This book presents detailed accounts of the more than 750 species known (among which there are 100 migrants from the northern hemisphere) in Zambia. Extensive fieldwork by the authors and many collaborators means that the maps (for all species except vagrants) present a clear picture of distribution in this country of some 750,000 sq. km. The text complements the maps, with a synthesis of what is known of ecology, status, movements, breeding seasons, taxonomy and conservation concerns.
This book is not intended as a field guide (there are few illustrations of birds), but as a handbook and distribution atlas, highlighting the status, distribution and conservation of each species.
More than 900 published references are cited, and there are details of ringing recoveries and a gazetteer of more than 800 localities. In 70 pages, the introductory chapters review the vegetation and major bird habitats, biogeography, migration, conservation and the history of ornithological exploration in Zambia.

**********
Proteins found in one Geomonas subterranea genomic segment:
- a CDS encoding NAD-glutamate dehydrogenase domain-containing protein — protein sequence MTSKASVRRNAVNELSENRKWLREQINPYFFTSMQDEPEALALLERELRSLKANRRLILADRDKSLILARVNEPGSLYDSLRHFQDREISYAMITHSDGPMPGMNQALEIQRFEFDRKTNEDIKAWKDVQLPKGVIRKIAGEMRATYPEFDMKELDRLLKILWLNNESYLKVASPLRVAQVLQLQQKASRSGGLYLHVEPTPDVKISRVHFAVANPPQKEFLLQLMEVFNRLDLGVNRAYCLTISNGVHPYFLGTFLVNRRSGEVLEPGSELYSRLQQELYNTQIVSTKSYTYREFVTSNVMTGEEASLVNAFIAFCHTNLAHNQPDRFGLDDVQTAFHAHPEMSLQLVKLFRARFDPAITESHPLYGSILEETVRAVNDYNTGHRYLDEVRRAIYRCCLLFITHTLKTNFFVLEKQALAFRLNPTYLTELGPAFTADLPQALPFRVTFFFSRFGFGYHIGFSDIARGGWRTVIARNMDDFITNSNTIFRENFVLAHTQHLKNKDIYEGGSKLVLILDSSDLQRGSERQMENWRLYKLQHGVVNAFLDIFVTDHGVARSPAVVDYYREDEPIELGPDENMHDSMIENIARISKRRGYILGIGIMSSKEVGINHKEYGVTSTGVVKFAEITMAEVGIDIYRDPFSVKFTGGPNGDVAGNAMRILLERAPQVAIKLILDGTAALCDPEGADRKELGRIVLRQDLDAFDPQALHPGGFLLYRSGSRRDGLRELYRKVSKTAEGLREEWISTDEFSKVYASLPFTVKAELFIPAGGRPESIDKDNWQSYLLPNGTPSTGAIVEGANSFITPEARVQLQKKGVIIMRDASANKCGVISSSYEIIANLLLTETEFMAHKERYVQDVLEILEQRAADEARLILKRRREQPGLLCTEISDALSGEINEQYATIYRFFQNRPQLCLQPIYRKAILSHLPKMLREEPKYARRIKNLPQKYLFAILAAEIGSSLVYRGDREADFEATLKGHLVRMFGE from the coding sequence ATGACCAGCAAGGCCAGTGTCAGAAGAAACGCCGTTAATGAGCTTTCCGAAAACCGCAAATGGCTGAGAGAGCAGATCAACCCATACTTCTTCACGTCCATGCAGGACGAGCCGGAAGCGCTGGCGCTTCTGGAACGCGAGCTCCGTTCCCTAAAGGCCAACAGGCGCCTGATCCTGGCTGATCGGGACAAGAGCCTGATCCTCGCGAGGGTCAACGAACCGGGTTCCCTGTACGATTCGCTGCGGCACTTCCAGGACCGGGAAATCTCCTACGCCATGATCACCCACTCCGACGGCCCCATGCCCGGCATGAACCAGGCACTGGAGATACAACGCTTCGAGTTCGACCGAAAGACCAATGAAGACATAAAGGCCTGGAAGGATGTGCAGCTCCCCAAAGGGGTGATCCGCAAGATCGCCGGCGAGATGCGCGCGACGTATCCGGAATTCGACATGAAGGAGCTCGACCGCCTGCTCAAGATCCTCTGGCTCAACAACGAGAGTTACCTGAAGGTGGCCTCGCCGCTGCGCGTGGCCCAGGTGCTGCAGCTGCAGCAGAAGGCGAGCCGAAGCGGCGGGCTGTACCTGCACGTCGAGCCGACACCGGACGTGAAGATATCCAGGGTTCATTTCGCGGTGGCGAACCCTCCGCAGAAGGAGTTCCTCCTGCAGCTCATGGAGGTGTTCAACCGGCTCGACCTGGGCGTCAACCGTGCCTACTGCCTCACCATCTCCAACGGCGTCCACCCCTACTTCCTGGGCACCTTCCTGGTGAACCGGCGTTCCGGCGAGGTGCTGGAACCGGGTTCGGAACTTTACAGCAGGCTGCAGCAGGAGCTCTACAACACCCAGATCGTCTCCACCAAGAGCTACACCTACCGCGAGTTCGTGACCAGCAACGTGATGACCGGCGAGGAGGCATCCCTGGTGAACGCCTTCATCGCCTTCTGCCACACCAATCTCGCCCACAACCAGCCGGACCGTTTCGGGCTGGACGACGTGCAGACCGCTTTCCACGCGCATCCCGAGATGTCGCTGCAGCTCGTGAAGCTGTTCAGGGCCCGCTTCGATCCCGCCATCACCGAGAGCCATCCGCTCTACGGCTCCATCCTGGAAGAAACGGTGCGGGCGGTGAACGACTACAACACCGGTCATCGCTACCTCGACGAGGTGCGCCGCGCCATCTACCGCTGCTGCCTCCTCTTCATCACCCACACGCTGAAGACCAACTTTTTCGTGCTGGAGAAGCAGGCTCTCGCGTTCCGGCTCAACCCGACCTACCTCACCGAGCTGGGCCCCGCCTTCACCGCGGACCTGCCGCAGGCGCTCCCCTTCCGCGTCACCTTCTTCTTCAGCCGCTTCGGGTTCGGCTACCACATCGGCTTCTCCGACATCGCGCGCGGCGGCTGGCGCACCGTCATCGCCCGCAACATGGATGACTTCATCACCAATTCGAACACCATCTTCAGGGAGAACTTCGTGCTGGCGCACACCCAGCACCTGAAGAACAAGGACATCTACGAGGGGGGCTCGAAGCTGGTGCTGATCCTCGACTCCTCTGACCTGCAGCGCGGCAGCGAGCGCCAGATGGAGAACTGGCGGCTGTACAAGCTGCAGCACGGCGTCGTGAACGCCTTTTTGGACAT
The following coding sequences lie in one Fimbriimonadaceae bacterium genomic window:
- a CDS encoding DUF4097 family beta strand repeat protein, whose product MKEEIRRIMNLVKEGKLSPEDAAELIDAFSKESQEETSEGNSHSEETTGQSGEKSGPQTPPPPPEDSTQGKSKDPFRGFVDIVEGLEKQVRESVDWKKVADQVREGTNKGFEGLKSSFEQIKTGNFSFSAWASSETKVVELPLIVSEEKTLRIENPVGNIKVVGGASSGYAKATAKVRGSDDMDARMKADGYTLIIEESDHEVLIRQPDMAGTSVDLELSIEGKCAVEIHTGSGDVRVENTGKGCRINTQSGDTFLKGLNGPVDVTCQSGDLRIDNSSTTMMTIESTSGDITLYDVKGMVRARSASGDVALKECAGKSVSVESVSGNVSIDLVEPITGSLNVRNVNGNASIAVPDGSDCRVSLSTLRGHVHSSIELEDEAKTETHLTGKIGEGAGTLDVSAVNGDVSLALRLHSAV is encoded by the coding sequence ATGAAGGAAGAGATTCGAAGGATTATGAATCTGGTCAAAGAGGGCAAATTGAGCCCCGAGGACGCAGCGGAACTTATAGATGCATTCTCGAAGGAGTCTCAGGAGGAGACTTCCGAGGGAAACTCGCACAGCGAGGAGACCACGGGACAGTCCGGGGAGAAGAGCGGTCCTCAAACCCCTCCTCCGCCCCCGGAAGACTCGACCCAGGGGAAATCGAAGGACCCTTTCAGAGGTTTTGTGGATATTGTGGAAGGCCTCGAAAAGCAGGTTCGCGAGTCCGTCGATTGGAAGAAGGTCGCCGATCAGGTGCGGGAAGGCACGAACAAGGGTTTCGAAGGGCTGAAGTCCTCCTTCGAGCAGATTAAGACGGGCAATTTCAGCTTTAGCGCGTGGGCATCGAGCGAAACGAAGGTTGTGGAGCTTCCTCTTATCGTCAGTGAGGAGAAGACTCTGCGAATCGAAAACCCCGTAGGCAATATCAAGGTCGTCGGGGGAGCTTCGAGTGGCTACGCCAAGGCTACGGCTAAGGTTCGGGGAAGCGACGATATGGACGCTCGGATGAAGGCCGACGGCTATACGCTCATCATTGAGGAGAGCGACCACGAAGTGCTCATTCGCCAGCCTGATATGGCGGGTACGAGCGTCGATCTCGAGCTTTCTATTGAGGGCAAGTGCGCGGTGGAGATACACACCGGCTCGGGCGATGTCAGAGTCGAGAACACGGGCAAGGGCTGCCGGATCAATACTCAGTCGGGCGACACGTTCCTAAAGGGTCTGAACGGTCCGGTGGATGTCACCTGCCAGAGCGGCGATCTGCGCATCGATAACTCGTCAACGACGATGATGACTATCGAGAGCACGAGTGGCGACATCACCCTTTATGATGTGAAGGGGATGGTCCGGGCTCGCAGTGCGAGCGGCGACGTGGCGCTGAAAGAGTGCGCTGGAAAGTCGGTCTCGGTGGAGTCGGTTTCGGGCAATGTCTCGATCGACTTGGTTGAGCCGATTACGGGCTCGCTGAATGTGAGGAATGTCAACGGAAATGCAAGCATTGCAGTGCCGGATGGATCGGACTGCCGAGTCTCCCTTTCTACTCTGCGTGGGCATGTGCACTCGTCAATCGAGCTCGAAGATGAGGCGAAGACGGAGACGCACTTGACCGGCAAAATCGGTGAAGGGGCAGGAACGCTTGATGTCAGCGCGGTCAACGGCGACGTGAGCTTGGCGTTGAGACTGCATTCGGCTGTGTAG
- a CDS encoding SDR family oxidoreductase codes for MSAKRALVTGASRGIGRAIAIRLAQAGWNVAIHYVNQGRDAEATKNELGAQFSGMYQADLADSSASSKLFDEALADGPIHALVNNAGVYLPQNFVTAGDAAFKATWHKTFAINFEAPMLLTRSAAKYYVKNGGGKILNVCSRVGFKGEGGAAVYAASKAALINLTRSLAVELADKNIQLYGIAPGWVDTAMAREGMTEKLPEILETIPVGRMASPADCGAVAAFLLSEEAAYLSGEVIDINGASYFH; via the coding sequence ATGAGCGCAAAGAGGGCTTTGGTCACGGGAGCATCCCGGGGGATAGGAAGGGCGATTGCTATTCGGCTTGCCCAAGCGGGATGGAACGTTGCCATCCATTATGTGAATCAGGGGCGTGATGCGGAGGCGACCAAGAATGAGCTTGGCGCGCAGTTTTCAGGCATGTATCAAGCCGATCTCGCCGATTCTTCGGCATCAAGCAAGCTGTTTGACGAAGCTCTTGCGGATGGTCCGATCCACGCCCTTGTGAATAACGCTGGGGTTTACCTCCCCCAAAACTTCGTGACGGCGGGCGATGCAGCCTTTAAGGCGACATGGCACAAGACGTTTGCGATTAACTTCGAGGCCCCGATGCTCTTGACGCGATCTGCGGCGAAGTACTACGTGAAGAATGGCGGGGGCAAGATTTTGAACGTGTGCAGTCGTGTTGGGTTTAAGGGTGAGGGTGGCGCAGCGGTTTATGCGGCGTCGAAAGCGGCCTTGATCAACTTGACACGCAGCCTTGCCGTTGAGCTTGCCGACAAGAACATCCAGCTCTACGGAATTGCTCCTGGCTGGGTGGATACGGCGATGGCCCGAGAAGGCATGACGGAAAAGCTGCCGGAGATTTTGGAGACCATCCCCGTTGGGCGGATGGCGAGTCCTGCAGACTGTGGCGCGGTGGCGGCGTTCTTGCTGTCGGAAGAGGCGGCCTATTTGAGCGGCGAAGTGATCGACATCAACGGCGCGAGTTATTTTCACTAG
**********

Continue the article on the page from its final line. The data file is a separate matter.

Sixteen pages of colour photos illustrate the habitats of Zambia as well as over a dozen of the more typical bird species (including the endemic Black-cheeked Lovebird and Chaplin's Barbet). Zambia is at the centre of the Zambezian region of endemism, and its woodlands, dry forests and dambos harbour 57 of the 64 bird species confined to this biome.
This is the sixth account of the birds of Zambia (ex-Northern Rhodesia) since the first (Pitman 1934), and it updates and expands its immediate predecessor The Birds of Zambia (Benson, Brooke, Dowsett & Irwin, 1971).
About the Authors:
Bob Dowsett spent some 20 years in the field in Zambia, as ornithologist and game ranger, including 3 years with his wife Fran#oise on the Nyika Plateau (Zambia/Malawi). He collaborated closely with the late Dylan Aspinwall, whose job in the Ministry of Education enabled him (during 25 years) to travel throughout the country and to gain an unrivalled knowledge of Zambian birds.